744 EXPLORATIONS IN THE KURUK-TAGH [Chap. XX
of a bronze dagger or spear-head, L.Q. i. oi (Pl. XXVI) ; the bronze disc i. 02 (P1. XXVI) ; the fr. of a miniature bronze horse (?), i. 03 (Pl. XXIV). The bronze bolt L.Q. oi had been picked up before on wind-eroded ground some four miles to the north of L.Q.
Visit to Afraz-gul completed his search at L.Q. on February i8th in the midst of a violent sand-storm
watch-post like the one which had overtaken us at L.E. almost exactly on the same date a year earlier.' He on Mesa
to S. then visited the Mesa about half a mile due south on which he had noticed a year before what looked
like the ruin of a tower. His account records its height as 15 feet, but gives no details of construction. All round it were found reed-straw and dung of cattle, with marks of burning. Clearing of this refuse yielded no ` finds '. In view of the vicinity of the cash-um L.E. the assumption seems justified that the height of the Mesa had been utilized for an outlying watch-post.
Return to Next day Afraz-gul returned to Altmish-bulak by a route slightly to the west of the one
Altmish- previously followed and already surveyed. No structural remains were sighted, but the bronze
buckle L.Q. 02 was picked up after three miles' march, and some two miles farther on a Chinese copper coin of Han type. Near by small bits of ore seemed to indicate a smelting-place. The physical features of the ground as recorded agree very closely with those noticed by me on the former route.8
Start for After a day's halt at Altmish-bulak, used for securing two loads of ice and one of fuel, Afraz-gul
e started for the next and difficult task indicated by his instructions. He was to regain the Mesa
Lop where on February 28th, 1914, we had found Han coins and other relics marking a halting-place
of the ancient Chinese route near the western shore of the great dried-up sea-bed.9 From there he was to search this shore for indications, if any, of the line which the route might have followed across that salt-encrusted bed. Subsequently he was to survey its extension south-westwards by moving in the direction of the terminal Lop marshes. The first day's march led for the most part along stony or gravel Sai, forming the glacis of the outermost Kuruk-tagh hills and traversed by numerous shallow drainage beds. Towards the close of the long march outliers were passed of the great belt of Mesas representing Li Tao-yüan's ` Town of the Dragon '.10 To the north and northeast of Camp ccxxxvii. a. salt-encrusted Yardangs of the ` White Dragon ' type were sighted extending over what seemed a wide depression.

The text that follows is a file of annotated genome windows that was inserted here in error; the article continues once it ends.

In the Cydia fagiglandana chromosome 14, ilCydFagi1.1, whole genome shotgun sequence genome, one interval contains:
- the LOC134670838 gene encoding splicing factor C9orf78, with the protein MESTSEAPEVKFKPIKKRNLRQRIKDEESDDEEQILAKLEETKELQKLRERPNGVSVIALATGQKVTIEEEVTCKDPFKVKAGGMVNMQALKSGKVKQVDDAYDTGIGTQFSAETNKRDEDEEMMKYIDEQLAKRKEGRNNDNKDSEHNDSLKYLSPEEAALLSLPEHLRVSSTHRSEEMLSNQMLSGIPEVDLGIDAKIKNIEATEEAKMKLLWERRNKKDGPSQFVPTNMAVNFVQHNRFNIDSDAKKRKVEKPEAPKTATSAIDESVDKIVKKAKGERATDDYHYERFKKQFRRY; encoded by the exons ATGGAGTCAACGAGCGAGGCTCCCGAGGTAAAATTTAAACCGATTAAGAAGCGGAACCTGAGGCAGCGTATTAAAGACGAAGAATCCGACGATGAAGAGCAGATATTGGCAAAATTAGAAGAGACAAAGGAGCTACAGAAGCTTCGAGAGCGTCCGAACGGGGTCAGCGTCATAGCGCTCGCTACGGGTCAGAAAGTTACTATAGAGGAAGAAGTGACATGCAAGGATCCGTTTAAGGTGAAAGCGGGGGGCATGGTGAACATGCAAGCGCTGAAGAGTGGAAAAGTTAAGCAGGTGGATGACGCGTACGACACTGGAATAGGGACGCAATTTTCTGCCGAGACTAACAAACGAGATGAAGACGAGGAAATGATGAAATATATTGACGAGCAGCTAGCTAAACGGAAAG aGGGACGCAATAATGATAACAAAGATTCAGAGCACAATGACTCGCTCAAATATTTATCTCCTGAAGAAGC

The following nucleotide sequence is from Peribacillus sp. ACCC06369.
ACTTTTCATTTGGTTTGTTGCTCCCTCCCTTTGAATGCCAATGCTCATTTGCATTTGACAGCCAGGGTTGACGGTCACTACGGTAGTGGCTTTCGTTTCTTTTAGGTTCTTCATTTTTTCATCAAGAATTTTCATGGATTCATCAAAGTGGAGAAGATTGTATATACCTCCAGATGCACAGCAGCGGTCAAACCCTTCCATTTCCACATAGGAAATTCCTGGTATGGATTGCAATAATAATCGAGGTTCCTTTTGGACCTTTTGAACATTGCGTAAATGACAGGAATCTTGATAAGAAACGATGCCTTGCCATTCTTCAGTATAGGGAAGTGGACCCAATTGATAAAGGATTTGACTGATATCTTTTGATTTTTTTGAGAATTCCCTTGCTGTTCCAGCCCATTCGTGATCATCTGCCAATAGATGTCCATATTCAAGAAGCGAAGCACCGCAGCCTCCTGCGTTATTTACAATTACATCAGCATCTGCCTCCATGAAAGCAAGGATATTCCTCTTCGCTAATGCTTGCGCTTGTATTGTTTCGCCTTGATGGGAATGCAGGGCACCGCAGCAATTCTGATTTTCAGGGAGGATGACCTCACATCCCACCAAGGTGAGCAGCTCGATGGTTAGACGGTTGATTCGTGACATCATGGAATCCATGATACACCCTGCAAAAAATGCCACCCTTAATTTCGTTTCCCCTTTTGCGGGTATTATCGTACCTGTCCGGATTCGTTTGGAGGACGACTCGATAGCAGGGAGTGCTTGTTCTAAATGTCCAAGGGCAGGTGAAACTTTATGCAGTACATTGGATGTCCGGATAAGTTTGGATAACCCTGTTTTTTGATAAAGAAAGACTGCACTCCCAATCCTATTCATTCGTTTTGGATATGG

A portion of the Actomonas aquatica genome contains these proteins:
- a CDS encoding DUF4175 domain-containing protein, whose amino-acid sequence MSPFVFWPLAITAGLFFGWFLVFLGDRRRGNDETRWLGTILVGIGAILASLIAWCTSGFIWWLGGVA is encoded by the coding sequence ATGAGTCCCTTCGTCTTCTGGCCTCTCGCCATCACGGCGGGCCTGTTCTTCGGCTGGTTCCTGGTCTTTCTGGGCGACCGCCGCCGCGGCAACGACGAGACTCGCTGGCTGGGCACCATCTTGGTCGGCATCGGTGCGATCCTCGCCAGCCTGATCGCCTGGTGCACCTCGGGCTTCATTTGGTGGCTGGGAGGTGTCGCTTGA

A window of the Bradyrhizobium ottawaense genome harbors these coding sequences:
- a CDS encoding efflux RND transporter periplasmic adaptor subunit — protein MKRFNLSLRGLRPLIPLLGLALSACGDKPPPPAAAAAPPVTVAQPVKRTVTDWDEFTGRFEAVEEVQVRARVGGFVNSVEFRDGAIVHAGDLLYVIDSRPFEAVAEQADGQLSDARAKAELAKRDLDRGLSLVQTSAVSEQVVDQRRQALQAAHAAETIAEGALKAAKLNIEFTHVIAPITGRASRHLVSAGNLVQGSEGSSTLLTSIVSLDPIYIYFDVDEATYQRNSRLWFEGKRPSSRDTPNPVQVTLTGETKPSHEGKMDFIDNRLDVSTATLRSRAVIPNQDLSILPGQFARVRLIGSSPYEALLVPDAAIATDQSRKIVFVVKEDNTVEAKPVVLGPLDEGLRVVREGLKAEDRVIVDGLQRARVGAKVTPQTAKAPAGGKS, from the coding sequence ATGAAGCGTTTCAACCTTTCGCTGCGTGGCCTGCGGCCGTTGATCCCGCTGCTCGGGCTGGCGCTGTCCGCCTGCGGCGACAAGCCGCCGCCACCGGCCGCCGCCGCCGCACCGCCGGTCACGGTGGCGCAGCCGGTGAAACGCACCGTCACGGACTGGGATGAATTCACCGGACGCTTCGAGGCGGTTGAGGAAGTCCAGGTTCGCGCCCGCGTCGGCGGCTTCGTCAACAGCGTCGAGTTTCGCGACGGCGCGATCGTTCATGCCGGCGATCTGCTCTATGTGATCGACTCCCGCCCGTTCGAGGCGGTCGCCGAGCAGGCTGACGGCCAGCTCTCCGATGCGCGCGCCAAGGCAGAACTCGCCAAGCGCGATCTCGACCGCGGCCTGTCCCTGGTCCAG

Mesa of At the beginning of the next march a well-marked dry bed about 5o yards wide and 20 feet
dagger , &e., deep was passed. Its direction was from SW. to NE., suggesting a possible connexion with the
regained. bed noted the year before near L. J.11 For some 15 miles an easterly bearing was followed across easy ground with plentiful disintegrated gypsum (the erroneous ` mica ' of Map No. 32. A. 3) and occasional Mesas. Farther on a belt of soft sher between salt-encrusted Yardangs suggested approach to the ground near the Mesa where the coins, dagger, and other relics had been found, and which now was to serve as a landmark. Having failed to recognize this Mesa or to find traces of our passage of the previous year, Afraz-gul turned to ESE. and pitched his Camp ccxxxviii. a. where a patch of soft clayey ground overlooked the ancient sea-bed with its hard crust of salt (Map No. 32. B. 3). Going back the same evening to the NW. for about 3 miles he succeeded in finding that Mesa and could thus exactly locate his position with reference to the previous year's route.
Search for On the morning of February 23rd Afraz-gul, leaving the camp where it stood, proceeded with
line of Abdulmalik NNE. and after going about 21 miles came upon our track of 1914 at the point where
Chinese we had changed our eastward direction to NNE.12 From here they turned due east to reach once
route. more the shore of the ancient sea. Having moved in this direction for one mile they found on the
See above, i. p. 267. 10 See above, i. pp. 292 sqq.
8 Cf. above, i. pp. 283 sq. 9 See above, i. pp. 296 sq. 11 Cf. above, i. p. 288. 12 See above, i. p. 298.